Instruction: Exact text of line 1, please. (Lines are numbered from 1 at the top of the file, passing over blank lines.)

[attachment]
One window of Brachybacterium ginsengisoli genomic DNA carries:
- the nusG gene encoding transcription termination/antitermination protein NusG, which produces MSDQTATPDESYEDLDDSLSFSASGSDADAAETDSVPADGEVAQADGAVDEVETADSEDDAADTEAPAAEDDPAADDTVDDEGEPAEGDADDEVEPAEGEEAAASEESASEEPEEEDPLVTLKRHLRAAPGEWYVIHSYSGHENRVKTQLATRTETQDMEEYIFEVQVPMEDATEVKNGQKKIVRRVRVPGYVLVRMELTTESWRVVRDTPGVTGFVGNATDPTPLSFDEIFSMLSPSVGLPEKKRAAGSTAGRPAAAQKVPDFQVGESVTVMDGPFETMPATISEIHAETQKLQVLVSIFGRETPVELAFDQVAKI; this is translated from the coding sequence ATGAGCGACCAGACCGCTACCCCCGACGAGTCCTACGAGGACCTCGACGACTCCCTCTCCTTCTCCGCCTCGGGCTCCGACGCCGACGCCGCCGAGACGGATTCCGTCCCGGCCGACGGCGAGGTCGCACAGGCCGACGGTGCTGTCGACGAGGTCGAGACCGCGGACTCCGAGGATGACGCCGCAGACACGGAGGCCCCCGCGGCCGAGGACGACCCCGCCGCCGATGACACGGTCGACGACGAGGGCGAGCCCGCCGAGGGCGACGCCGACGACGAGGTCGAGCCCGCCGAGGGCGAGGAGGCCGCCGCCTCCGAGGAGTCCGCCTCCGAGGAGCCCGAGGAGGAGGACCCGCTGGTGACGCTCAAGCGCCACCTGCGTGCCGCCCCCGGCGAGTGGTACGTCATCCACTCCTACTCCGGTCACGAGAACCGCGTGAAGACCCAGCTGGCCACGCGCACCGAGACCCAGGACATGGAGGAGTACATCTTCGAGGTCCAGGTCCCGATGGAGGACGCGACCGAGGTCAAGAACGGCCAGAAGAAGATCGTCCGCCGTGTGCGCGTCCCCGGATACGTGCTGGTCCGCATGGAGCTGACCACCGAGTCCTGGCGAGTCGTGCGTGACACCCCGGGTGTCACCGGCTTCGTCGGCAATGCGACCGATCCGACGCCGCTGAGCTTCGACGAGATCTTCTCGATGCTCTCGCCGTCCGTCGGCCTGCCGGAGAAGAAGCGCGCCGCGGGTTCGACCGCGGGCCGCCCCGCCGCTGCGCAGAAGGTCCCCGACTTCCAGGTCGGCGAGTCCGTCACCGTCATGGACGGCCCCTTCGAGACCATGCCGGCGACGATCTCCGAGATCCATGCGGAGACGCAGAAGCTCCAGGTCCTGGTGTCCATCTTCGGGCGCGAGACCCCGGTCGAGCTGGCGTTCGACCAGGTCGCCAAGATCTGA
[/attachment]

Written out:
One window of Brachybacterium ginsengisoli genomic DNA carries: